The appointment of Bolten, 51, won plaudits from Republicans yesterday.

``It is the familiar and it is family,'' said Kenneth Duberstein, who once served as chief of staff under Reagan. ``But it is also a different person helping Bush guide the ship of state.''

Bolten has an established relationship with many Republicans in Congress, who yesterday praised his knowledge of the issues and the way he works with lawmakers.

Senate Majority Leader Bill Frist, a Tennessee Republican, called Bolten ``an excellent choice.'' Lott said Bolten already was reaching out to members of Congress.

Background in Policy

Unlike Card, Bolten has a background in working on policy as well as political matters. He is the president's longest-serving economic adviser, having left his job as a director at Goldman Sachs International in London in 2000 to tutor then-Texas Governor Bush on the economy.

As deputy chief of staff during Bush's first term, Bolten helped draw up Bush's tax cuts. He also helped successfully shepherd through Congress the president's plan to add a prescription-drug benefit under Medicare. In 2003, he took over as director of the White House Office of Management and Budget.

``Josh Bolten is the in-house expert on the budget, and that is the strongest area we have to take into the November election,'' said Tom Rath, a member of the Republican National Committee who maintains close ties to the administration.

The Challenge

Bolten's biggest challenge will be whether he can impose ``a much-needed change of direction'' on Bush, Panetta said.

``You have to have a good relationship with the president, but you also have to be a tough SOB to get things done,'' Panetta said. ``And that means not only being tough with the staff, but, occasionally, tough with the president.''

Over the past year Bush has suffered a series of setbacks, including the failed nomination of White House Counsel Harriet Miers to the Supreme Court, the government's slow response to the Hurricane Katrina disaster and a Republican revolt over the administration's approval of a state-owned Dubai company taking over operations at six U.S. seaports. Bush also is losing public support for the war in Iraq, now in its fourth year.

The president's job approval rating in the most recent poll by the Gallup Organization was 37 percent, and other national surveys have shown similar results.

Andrew Kohut, director of the Pew Research Center for the People and the Press in Washington, predicted that the impact of the switch on Bush's poll numbers would be minimal.

Performance Counts

``The public doesn't know Andy Card, and hearing about one change in the White House staff, even at a very high level, isn't going to make people reconsider things,'' Kohut said. ``It's really performance that counts.''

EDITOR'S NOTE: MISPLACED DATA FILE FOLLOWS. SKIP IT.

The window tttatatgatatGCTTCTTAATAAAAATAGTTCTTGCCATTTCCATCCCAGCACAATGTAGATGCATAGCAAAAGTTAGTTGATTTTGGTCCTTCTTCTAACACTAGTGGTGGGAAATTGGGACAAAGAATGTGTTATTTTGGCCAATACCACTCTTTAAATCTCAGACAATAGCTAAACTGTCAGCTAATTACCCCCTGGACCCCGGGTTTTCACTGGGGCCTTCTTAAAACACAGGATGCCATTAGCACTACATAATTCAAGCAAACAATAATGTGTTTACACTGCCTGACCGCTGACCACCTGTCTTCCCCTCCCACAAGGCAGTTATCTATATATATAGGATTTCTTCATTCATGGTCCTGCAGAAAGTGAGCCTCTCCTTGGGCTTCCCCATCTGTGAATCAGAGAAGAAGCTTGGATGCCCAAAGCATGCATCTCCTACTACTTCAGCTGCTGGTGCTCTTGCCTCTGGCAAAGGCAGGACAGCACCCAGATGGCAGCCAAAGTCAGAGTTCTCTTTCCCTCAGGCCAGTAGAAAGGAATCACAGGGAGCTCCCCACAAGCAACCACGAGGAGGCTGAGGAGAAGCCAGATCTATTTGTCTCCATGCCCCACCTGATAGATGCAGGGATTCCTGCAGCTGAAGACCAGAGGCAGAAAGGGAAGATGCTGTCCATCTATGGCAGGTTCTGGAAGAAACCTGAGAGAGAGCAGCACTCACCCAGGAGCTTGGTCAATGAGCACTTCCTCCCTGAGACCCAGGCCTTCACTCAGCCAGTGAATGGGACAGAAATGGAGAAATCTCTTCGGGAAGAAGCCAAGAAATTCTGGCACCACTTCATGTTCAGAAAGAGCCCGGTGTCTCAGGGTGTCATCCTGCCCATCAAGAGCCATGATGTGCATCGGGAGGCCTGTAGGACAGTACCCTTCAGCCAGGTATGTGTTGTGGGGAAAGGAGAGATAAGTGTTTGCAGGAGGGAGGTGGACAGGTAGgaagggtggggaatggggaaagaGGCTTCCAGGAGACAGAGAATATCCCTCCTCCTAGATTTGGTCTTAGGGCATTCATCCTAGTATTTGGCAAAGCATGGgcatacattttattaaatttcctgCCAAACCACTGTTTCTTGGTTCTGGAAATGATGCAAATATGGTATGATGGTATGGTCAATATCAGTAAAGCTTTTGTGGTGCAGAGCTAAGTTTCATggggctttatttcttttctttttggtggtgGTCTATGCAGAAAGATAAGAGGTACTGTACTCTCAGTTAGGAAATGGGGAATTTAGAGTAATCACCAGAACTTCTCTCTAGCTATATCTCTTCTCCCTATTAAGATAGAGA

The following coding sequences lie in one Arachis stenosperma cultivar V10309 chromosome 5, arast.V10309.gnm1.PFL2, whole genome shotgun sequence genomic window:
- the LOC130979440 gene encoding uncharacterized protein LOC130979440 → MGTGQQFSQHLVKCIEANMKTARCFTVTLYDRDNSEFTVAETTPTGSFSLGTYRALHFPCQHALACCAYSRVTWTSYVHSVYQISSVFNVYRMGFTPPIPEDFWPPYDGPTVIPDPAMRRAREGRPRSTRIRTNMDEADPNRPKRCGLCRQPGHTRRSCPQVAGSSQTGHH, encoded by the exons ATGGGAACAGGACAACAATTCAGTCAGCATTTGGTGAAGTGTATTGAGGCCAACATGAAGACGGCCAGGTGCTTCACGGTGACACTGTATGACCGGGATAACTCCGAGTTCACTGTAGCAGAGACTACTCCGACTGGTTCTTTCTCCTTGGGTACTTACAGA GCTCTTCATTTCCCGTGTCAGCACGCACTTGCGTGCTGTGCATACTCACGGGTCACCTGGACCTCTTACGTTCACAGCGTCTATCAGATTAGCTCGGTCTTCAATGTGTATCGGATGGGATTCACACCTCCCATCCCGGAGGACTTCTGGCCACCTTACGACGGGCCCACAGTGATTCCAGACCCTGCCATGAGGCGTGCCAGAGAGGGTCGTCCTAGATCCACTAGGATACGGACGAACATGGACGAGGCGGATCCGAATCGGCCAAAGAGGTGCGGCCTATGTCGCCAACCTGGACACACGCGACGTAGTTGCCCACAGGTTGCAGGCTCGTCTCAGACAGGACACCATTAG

The chief of staff is a pivotal position in the White House, setting priorities, screening appointments and often deciding what matters must be brought to the president's attention.

Card, 58, approached Bush on March 8 to suggest that he resign, and the president decided to accept it on Saturday while at the presidential retreat at Camp David, Maryland, McClellan said. He leaves the White House April 14, and Bolten takes over the job the next day.

Card served longer than any other presidential chief of staff except Sherman Adams in the Eisenhower administration, and many took his resignation as a sign he was tired from a grueling job. Card normally gets to work at 5:30 a.m. and often doesn't leave until 9 or 10 at night.

`Can't Get Away'

``These people work astonishingly long hours,'' said Craig Shirley, a Republican political consultant in Alexandria, Virginia. ``With BlackBerries and cell phones, you don't have any privacy. You can't get away from it.''

Bolten is known for putting in long hours at the budget office. The son of a CIA operative, he grew up in the Washington suburb of Bethesda, Maryland. He often rides his Harley-Davidson motorcycle in the annual Rolling Thunder event to honor Vietnam veterans on Memorial Day.

Bolten received his undergraduate degree from Princeton University in 1976 and his law degree in 1980 from Stanford Law School, where he was an editor of the Stanford Law Review. He has taught international trade at Yale Law School and also worked for the law firm of O'Melveny & Myers and the U.S. District Court of San Francisco.

In his 2003 financial disclosure filing, he reported a vacation home in Key West, Florida, worth between $500,001 and $1 million and personal savings and investments totaling at least $1.08 million.

Recall that earlier generations faced down fascism and communism not just with missiles and tanks, but with sturdy alliances and enduring convictions. They understood that our power alone cannot protect us, nor does it entitle us to do as we please. Instead, they knew that our power grows through its prudent use; our security emanates from the justness of our cause, the force of our example, the tempering qualities of humility and restraint.

-President Barack Obama, 1st Inaugural address
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RE: The President Is Not Smiling

I no longer need RSS.. You guys provide me with all the news i need.

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post #4 of 4 (permalink) Old 03-29-2006, 10:05 AM
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RE: The President Is Not Smiling

Hey, it gets even better: